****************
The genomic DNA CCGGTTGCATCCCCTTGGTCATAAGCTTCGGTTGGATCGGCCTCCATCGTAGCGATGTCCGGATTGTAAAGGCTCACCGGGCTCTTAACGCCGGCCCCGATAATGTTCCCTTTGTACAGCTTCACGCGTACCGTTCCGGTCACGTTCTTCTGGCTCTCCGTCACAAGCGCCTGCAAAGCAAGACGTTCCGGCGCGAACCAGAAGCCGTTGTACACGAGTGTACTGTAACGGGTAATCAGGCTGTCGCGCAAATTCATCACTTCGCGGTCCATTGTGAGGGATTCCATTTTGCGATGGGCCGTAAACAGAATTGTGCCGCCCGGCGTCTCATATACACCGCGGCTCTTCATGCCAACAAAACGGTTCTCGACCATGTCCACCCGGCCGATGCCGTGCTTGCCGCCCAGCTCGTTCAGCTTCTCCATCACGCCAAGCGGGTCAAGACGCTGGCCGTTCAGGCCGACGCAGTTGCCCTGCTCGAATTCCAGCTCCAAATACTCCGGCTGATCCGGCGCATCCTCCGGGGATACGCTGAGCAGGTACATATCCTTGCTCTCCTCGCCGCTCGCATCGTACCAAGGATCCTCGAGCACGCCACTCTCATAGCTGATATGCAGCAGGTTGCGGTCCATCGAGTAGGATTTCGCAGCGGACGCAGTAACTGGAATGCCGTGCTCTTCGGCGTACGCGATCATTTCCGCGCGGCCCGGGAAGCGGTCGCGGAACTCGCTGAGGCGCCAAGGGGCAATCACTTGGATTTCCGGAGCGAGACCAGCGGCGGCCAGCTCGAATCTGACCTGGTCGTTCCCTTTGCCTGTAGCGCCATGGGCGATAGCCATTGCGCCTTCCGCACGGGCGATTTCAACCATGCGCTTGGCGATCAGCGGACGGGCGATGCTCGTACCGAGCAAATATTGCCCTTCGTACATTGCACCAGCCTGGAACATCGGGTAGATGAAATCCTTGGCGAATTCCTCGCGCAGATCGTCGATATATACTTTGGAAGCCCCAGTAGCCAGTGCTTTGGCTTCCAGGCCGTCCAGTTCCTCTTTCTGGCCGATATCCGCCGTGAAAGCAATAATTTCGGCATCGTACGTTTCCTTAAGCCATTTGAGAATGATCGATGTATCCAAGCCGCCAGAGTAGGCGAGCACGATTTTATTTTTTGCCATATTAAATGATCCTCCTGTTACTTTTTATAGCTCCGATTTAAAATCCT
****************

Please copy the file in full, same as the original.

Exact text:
The genomic DNA CCGGTTGCATCCCCTTGGTCATAAGCTTCGGTTGGATCGGCCTCCATCGTAGCGATGTCCGGATTGTAAAGGCTCACCGGGCTCTTAACGCCGGCCCCGATAATGTTCCCTTTGTACAGCTTCACGCGTACCGTTCCGGTCACGTTCTTCTGGCTCTCCGTCACAAGCGCCTGCAAAGCAAGACGTTCCGGCGCGAACCAGAAGCCGTTGTACACGAGTGTACTGTAACGGGTAATCAGGCTGTCGCGCAAATTCATCACTTCGCGGTCCATTGTGAGGGATTCCATTTTGCGATGGGCCGTAAACAGAATTGTGCCGCCCGGCGTCTCATATACACCGCGGCTCTTCATGCCAACAAAACGGTTCTCGACCATGTCCACCCGGCCGATGCCGTGCTTGCCGCCCAGCTCGTTCAGCTTCTCCATCACGCCAAGCGGGTCAAGACGCTGGCCGTTCAGGCCGACGCAGTTGCCCTGCTCGAATTCCAGCTCCAAATACTCCGGCTGATCCGGCGCATCCTCCGGGGATACGCTGAGCAGGTACATATCCTTGCTCTCCTCGCCGCTCGCATCGTACCAAGGATCCTCGAGCACGCCACTCTCATAGCTGATATGCAGCAGGTTGCGGTCCATCGAGTAGGATTTCGCAGCGGACGCAGTAACTGGAATGCCGTGCTCTTCGGCGTACGCGATCATTTCCGCGCGGCCCGGGAAGCGGTCGCGGAACTCGCTGAGGCGCCAAGGGGCAATCACTTGGATTTCCGGAGCGAGACCAGCGGCGGCCAGCTCGAATCTGACCTGGTCGTTCCCTTTGCCTGTAGCGCCATGGGCGATAGCCATTGCGCCTTCCGCACGGGCGATTTCAACCATGCGCTTGGCGATCAGCGGACGGGCGATGCTCGTACCGAGCAAATATTGCCCTTCGTACATTGCACCAGCCTGGAACATCGGGTAGATGAAATCCTTGGCGAATTCCTCGCGCAGATCGTCGATATATACTTTGGAAGCCCCAGTAGCCAGTGCTTTGGCTTCCAGGCCGTCCAGTTCCTCTTTCTGGCCGATATCCGCCGTGAAAGCAATAATTTCGGCATCGTACGTTTCCTTAAGCCATTTGAGAATGATCGATGTATCCAAGCCGCCAGAGTAGGCGAGCACGATTTTATTTTTTGCCATATTAAATGATCCTCCTGTTACTTTTTATAGCTCCGATTTAAAATCCT